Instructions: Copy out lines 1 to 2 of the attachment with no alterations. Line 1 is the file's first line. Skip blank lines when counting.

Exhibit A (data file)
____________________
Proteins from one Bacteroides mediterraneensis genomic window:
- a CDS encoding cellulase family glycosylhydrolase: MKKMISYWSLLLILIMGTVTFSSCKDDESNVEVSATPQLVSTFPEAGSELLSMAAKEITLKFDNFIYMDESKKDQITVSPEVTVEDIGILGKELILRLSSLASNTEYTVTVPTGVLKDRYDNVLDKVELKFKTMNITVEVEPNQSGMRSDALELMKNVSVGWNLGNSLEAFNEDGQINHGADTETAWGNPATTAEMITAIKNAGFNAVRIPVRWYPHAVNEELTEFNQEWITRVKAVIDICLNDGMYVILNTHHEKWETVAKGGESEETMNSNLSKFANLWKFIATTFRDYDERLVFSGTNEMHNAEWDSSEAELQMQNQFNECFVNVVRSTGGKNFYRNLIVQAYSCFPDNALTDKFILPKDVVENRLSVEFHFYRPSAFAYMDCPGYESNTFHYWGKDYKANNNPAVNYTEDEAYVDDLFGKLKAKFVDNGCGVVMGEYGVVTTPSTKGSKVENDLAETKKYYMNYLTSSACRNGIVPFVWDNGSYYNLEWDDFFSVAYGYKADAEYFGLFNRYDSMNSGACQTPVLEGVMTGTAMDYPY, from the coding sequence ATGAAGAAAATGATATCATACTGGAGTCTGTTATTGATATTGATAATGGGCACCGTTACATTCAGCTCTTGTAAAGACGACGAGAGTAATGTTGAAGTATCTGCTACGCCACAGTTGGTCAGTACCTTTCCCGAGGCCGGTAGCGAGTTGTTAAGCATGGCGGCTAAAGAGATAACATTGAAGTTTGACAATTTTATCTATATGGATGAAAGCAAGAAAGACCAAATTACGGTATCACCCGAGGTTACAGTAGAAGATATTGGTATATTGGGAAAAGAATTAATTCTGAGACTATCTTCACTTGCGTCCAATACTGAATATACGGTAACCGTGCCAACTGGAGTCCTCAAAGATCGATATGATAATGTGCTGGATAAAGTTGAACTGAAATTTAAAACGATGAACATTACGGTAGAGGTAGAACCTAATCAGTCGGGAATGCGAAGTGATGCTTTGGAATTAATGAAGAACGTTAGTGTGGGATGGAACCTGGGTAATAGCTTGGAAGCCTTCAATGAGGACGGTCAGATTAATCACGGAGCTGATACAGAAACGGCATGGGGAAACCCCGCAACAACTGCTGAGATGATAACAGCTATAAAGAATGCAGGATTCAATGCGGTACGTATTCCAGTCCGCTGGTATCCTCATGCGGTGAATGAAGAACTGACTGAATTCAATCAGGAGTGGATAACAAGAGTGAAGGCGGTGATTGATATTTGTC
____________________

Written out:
Proteins from one Bacteroides mediterraneensis genomic window:
- a CDS encoding cellulase family glycosylhydrolase: MKKMISYWSLLLILIMGTVTFSSCKDDESNVEVSATPQLVSTFPEAGSELLSMAAKEITLKFDNFIYMDESKKDQITVSPEVTVEDIGILGKELILRLSSLASNTEYTVTVPTGVLKDRYDNVLDKVELKFKTMNITVEVEPNQSGMRSDALELMKNVSVGWNLGNSLEAFNEDGQINHGADTETAWGNPATTAEMITAIKNAGFNAVRIPVRWYPHAVNEELTEFNQEWITRVKAVIDICLNDGMYVILNTHHEKWETVAKGGESEETMNSNLSKFANLWKFIATTFRDYDERLVFSGTNEMHNAEWDSSEAELQMQNQFNECFVNVVRSTGGKNFYRNLIVQAYSCFPDNALTDKFILPKDVVENRLSVEFHFYRPSAFAYMDCPGYESNTFHYWGKDYKANNNPAVNYTEDEAYVDDLFGKLKAKFVDNGCGVVMGEYGVVTTPSTKGSKVENDLAETKKYYMNYLTSSACRNGIVPFVWDNGSYYNLEWDDFFSVAYGYKADAEYFGLFNRYDSMNSGACQTPVLEGVMTGTAMDYPY, from the coding sequence ATGAAGAAAATGATATCATACTGGAGTCTGTTATTGATATTGATAATGGGCACCGTTACATTCAGCTCTTGTAAAGACGACGAGAGTAATGTTGAAGTATCTGCTACGCCACAGTTGGTCAGTACCTTTCCCGAGGCCGGTAGCGAGTTGTTAAGCATGGCGGCTAAAGAGATAACATTGAAGTTTGACAATTTTATCTATATGGATGAAAGCAAGAAAGACCAAATTACGGTATCACCCGAGGTTACAGTAGAAGATATTGGTATATTGGGAAAAGAATTAATTCTGAGACTATCTTCACTTGCGTCCAATACTGAATATACGGTAACCGTGCCAACTGGAGTCCTCAAAGATCGATATGATAATGTGCTGGATAAAGTTGAACTGAAATTTAAAACGATGAACATTACGGTAGAGGTAGAACCTAATCAGTCGGGAATGCGAAGTGATGCTTTGGAATTAATGAAGAACGTTAGTGTGGGATGGAACCTGGGTAATAGCTTGGAAGCCTTCAATGAGGACGGTCAGATTAATCACGGAGCTGATACAGAAACGGCATGGGGAAACCCCGCAACAACTGCTGAGATGATAACAGCTATAAAGAATGCAGGATTCAATGCGGTACGTATTCCAGTCCGCTGGTATCCTCATGCGGTGAATGAAGAACTGACTGAATTCAATCAGGAGTGGATAACAAGAGTGAAGGCGGTGATTGATATTTGTC